A frequent visitor to Norristown passed away two weeks ago in India. Sister Nirmala Joshi, M.C., who succeeded Mother Teresa as head of the Missionaries of Charity, died in Kolkata. She was 81 years old.
Sister Nirmala had visited the Missionaries of Charity house in Norristown often during her time as head of the Missionaries of Charity from 1997-2009. Her last visit was in 2009 when the Missionaries of Charity celebrated their 25th anniversary of establishing a convent in Norristown, Montgomery County.
After the anniversary mass, a petite Missionaries of Charity sister came into the sacristy and greeted all the priests. In reality, she resembled Mother Teresa very much in stature and in kindness.
Sister Nirmala’s parents were high-caste Hindu Brahmins from Nepal who had placed their daughter into a Catholic missionary school in the 1940s. Their intention was for her to pick up some English and arithmetic. For that privilege her father, a devout Hindu, was willing to have his daughter participate in Catholic Mass, prayer sessions and Bible study.
What he had not expected was that his daughter would convert to Catholicism and dedicate her life to the vow of “wholehearted and free service to the poorest of the poor.” She took the name “Nirmala” when she became a religious sister which means “purity” in Sanskrit. She had earned a master’s degree in political science and received a doctoral degree in law from the University of Calcutta before entering Mother Teresa’s order.
Sister Nirmala was one of the first sisters to head a foreign mission when sent to Venezuela in 1965 to found the first house outside of India. She later headed other missions in Europe and in Washington, D.C.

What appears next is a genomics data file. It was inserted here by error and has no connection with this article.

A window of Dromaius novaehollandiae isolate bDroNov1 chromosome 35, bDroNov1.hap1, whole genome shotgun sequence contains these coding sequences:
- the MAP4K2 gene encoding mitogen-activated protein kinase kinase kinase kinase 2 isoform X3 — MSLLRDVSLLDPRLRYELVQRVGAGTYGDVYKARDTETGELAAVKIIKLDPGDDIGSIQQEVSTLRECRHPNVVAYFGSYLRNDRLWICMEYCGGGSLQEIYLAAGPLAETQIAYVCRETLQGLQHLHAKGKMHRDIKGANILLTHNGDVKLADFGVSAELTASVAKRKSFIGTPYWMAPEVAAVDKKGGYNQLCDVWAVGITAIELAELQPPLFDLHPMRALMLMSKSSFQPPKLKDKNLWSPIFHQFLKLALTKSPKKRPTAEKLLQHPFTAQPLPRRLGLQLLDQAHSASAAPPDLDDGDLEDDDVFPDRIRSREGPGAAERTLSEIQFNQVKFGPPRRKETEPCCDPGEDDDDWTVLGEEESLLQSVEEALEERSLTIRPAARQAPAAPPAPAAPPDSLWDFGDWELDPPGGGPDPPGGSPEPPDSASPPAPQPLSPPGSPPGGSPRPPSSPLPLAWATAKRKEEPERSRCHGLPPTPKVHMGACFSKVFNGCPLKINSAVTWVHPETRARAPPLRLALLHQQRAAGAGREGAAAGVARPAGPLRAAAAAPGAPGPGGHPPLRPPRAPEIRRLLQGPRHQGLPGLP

Then, Sister Nirmala became the first assistant to Mother Teresa and head of the contemplative part of the order that was founded in 1979. She remained head of the contemplative order until 1997 when she succeeded Mother Teresa as superior general of the Missionaries of Charity. She was elected unanimously in a General Chapter.
Mother Teresa announced, “Now I am happy” upon hearing of her election. In a very humble way Sister Nirmala responded, “Mother Teresa can never be replaced. She is gifted with rare charisma that can never be acquired in one’s lifetime.”
Many doubted that the Missionaries of Charity would survive after Mother Teresa’s death in 1997 but Sister Nirmala proved them wrong. The order grew stronger and is today very active in more than 145 countries. It runs soup kitchens, AIDS hospices, leprosy center, shelters for the homeless, homes for women and orphaned children, etc.
Archbishop Thomas D’Souza of Kolkata, India, described Sister Nirmala as the one who “continued the legacy of Mother Teresa and took it forward.”
Sister Nirmala mentioned how it had been a challenge to follow Mother Teresa. “It is difficult if I look at myself,” she said. “The vastness of the responsibility, vastness of the work. It is difficult. Then, I look to God and depend on prayer. He gives me strength. But we need challenges, don’t we?”
Sister Nirmala was given the Padma Vibhushan, India’s second highest civilian award, for her social work in January 2009. As superior general Sister Nirmala was directly involved in the beatification of Mother Teresa, a step toward sainthood in the Catholic Church.
Archbishop Souza characterized Sister Nirmala at her funeral as “one who never talked about herself, she was more about how to support peace, to be helpful to the poor. She had a deep union with Jesus and she was a gentle apostle of peace until the end.”
Sister Nirmala was succeeded by German-born Sister M. Prema Pierick, M.C., on March 25, 2009. When asked about what made Sister Nirmala so exceptional, Mother Teresa merely replied, “She is a Missionary of Charity.”
Father Gus Puleo is pastor of St. Patrick Parish in Norristown.
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